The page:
Friday, April 8, 2011

Commentary: Weekly Shonen Sunday


(All rights reserved by their owners. Images used here for review purposes only.)

Continuing my focus on manga magazines based on the availability of freebies, next up is Weekly Shonen Sunday. I used to buy this one regularly long ago because of the Mitsuru Adachi and Rumiko Takahashi titles, specifically H2, Cross Game and Ranma 1/2. I did follow Inuyasha to an extent, but it wasn't as much fun for me as Ranma was. More recently I'd drifted away to other magazines, but I still glance Sunday over at the conbini every few months just to see what's going on inside it. This time, I noticed the big insert sheet and decided to buy the issue just to find out what it was. At 270 yen ($3.30 USD), it's not a very expensive experiment.


(Insert sheet, front)

Sunday and Weekly Shonen Jump are probably the two manga magazines that even casual manga fans are familiar with. Largely, the manga in Sunday are aimed at younger male teenagers, with stories that include sports (baseball, tennis and soccer), fantasy worlds, video games and everyday school life. Plots tend to be simple "us-vs-them" combats, and the moral of the stories is either "be true to your friends" or "protect the peace of society". Although, the person that fights on the side of the public good is the one that's generally rewarded in the end (even if it's only by winning the chosen one's heart). There is a lot of "fan service", either including panty shots, or the occasional exposed breast (remember, Japan treats it's young adult population as being a lot more mature than the west does). Throughout most of the titles, the most consistent elements are that the female characters have painfully large breasts, and that everything is about wish fulfillment.


(Insert sheet, back. Movie trinkets and character descriptions.)

A recent past freebie was the AKB48 clear folder. This time, it's a clear folder to commemorate the start of Hiromu Arakawa's (Full Metal Alchemist) newest series, "Silver Spoon". The insert sheet is just a promotion of the latest Conan movie Quarter of Silence, plus a cork coaster showing Conan drinking some can coffee. There's also a link to a Conan movie event page, if you have an Android. I guess if I paid closer attention to the magazine cover I wouldn't have gotten this issue just for the coaster. But, I did want to see the first chapter of Silver Spoon. I was disappointed, though, in not finding any Adachi manga this time.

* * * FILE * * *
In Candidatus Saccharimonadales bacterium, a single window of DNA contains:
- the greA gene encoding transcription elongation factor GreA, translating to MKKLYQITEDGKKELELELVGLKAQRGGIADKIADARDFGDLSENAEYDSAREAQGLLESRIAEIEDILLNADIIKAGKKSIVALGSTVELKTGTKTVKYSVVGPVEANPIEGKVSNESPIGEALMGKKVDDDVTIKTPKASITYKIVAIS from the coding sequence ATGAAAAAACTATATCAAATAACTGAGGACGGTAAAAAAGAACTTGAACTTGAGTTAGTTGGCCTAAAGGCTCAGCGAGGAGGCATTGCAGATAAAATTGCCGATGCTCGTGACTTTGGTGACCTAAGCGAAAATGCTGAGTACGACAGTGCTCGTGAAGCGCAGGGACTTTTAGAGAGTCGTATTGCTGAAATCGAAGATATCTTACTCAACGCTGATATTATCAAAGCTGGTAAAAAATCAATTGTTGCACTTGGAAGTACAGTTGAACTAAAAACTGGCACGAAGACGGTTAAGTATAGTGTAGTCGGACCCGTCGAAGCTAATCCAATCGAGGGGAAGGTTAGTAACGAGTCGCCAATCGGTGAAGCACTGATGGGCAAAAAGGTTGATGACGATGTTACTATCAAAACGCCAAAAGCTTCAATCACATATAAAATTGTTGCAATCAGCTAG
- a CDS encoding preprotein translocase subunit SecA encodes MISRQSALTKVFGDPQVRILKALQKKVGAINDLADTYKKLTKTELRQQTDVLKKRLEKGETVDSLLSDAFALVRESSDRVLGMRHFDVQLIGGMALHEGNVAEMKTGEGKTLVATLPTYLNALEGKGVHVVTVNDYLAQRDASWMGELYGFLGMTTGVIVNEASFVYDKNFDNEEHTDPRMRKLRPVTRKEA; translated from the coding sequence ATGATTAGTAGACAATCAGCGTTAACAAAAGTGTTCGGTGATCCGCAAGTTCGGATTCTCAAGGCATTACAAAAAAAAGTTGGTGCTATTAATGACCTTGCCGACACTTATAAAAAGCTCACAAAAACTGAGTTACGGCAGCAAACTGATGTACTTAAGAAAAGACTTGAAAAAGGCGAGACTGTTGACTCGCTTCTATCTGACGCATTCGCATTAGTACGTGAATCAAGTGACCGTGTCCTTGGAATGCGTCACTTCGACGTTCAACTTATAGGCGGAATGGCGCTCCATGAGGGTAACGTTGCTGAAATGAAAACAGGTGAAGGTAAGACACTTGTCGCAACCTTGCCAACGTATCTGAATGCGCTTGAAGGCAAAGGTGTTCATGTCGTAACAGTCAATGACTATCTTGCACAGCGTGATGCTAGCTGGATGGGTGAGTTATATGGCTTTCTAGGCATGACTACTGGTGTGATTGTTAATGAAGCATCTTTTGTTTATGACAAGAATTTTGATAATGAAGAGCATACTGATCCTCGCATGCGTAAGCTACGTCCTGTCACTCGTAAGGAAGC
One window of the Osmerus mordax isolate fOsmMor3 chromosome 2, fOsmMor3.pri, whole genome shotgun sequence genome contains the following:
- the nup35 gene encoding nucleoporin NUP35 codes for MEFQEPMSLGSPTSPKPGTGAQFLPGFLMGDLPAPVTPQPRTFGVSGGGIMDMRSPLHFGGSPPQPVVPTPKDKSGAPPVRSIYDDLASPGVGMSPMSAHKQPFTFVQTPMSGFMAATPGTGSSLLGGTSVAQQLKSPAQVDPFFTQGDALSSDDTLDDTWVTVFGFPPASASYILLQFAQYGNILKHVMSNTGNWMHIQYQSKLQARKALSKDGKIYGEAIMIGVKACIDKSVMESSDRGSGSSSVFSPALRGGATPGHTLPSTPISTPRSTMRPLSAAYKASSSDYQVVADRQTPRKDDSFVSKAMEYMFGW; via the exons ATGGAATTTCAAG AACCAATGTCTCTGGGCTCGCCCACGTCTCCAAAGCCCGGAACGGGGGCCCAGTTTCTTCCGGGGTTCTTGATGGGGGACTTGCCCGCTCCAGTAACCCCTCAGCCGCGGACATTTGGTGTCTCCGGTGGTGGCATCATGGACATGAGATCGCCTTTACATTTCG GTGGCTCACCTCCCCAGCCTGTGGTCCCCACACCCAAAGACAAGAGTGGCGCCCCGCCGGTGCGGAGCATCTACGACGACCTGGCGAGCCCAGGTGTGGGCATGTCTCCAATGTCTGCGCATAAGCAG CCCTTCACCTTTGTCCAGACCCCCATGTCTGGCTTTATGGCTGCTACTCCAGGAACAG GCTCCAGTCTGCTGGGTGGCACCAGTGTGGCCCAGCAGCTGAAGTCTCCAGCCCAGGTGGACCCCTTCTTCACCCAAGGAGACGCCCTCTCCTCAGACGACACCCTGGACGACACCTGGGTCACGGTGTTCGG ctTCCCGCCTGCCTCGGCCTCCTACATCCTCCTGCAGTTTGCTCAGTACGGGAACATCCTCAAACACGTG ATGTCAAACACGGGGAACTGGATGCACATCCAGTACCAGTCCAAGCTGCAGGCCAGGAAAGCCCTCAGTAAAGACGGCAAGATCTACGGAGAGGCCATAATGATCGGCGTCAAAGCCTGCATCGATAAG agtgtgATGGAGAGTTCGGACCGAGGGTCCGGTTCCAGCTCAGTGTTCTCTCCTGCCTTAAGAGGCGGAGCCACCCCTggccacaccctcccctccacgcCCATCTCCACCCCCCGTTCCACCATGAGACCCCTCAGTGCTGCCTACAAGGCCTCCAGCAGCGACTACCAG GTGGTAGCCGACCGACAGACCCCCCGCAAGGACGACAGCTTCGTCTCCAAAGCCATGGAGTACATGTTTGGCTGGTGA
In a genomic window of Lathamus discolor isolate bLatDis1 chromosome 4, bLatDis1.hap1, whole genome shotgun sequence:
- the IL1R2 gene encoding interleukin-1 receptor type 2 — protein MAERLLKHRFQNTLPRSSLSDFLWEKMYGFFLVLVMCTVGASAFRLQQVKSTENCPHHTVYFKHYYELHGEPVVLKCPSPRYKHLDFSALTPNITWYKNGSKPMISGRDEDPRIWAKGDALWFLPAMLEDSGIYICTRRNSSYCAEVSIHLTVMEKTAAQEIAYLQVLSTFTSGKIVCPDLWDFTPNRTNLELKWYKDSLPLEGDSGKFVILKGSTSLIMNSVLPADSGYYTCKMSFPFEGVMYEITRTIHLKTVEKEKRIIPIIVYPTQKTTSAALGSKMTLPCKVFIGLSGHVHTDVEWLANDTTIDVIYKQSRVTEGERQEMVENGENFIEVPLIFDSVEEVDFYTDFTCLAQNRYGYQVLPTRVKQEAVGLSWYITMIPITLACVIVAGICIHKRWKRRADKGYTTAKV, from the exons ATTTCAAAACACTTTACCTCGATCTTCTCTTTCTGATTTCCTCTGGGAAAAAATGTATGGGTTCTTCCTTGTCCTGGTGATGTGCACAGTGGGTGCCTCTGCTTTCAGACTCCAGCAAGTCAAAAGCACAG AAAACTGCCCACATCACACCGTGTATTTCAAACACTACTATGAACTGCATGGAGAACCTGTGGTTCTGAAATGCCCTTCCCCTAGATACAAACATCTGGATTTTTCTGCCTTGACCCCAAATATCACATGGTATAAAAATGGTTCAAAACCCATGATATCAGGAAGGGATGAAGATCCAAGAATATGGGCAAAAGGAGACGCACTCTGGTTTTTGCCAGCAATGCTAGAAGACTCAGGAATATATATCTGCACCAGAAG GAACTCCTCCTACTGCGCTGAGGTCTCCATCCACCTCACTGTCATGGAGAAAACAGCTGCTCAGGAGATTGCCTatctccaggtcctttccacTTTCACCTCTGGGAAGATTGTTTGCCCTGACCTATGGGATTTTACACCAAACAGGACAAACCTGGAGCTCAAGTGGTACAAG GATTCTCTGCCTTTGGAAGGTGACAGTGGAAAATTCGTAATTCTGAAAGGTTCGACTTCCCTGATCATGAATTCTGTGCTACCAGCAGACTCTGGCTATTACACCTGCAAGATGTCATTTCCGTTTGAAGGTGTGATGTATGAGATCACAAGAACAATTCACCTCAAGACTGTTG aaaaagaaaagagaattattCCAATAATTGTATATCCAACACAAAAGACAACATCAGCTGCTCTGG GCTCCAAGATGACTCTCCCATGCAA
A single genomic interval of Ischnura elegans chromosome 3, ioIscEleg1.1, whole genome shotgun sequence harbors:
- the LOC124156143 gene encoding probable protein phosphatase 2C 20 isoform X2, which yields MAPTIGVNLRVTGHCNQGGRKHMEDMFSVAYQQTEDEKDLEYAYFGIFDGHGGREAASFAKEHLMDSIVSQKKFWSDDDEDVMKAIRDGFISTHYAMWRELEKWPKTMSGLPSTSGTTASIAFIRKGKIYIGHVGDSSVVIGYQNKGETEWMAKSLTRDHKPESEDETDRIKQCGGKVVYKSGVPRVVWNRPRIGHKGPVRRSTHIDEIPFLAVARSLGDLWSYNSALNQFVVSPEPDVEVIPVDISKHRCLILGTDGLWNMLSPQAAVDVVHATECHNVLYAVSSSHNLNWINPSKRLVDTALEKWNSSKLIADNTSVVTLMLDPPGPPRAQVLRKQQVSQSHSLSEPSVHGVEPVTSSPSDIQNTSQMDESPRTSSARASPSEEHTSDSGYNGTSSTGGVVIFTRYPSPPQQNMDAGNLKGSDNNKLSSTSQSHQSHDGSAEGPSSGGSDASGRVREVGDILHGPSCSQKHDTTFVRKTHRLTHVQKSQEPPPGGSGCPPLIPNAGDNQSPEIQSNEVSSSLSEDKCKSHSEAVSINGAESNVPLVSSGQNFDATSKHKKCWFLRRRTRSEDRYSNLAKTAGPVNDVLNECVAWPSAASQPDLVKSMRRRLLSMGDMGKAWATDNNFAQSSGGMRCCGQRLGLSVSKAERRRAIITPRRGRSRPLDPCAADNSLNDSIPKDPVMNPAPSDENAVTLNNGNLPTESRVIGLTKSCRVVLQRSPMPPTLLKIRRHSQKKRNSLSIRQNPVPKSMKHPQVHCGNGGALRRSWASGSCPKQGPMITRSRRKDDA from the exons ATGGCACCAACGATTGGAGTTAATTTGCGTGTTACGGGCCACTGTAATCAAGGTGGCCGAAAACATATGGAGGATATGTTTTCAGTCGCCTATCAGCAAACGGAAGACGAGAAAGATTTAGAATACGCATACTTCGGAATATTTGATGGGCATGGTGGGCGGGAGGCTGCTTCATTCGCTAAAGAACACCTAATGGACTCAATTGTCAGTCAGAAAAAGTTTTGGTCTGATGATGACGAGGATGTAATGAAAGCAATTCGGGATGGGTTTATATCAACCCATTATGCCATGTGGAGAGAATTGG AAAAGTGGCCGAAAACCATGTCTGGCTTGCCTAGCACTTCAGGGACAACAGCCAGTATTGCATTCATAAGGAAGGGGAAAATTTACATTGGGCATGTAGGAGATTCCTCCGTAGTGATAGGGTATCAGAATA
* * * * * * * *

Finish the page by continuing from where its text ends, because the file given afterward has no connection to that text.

(Silver Spoon clear folder. As you might guess, the story is about some students that find themselves in a farming school.)

The titles that may be more easily identifiable by western fans are:
Byuden (from the creator of Major) (boxing)
Rinne (Rumiko Takahashi) (occult humor)
Pokemon Reburst (video game support)
Meitantei Conan (murder mystery)
Hayate the combat butler (sitcom)
The World God Only Knows (girl capture games)
Kekkaishi (fantasy combat)
Koutetsu no Hanatsu Hashira (Hiroyuki Nishimori, creator of Cheeky Angel) (school life)
Ken'nichi, the World's Strongest Disciple (ero slapstick martial arts)
Zettai Karen Children (ero esper combat)
Moonlight Act (by creator of Ushio and Tora) (ero fantasy combat)
Defense Devil (Korean manhwa) (demonic slapstick combat)


(Cork coaster.)

Of these titles, I only have any level of interest in The World God Only Knows (because it's silly). But as implied above, I don't read Sunday often, and I don't buy any of the tankobon collections of the current titles. Rinne doesn't really appeal to me like Ranma or Inuyasha did. Conan is too preachy. Zettai Karen Children is too heavy on the slapstick, although the artwork is really slick. And I think that the people behind Defense Devil are trying too hard to mimic a Japanese style, with the result being just a little too stiff and predictable.

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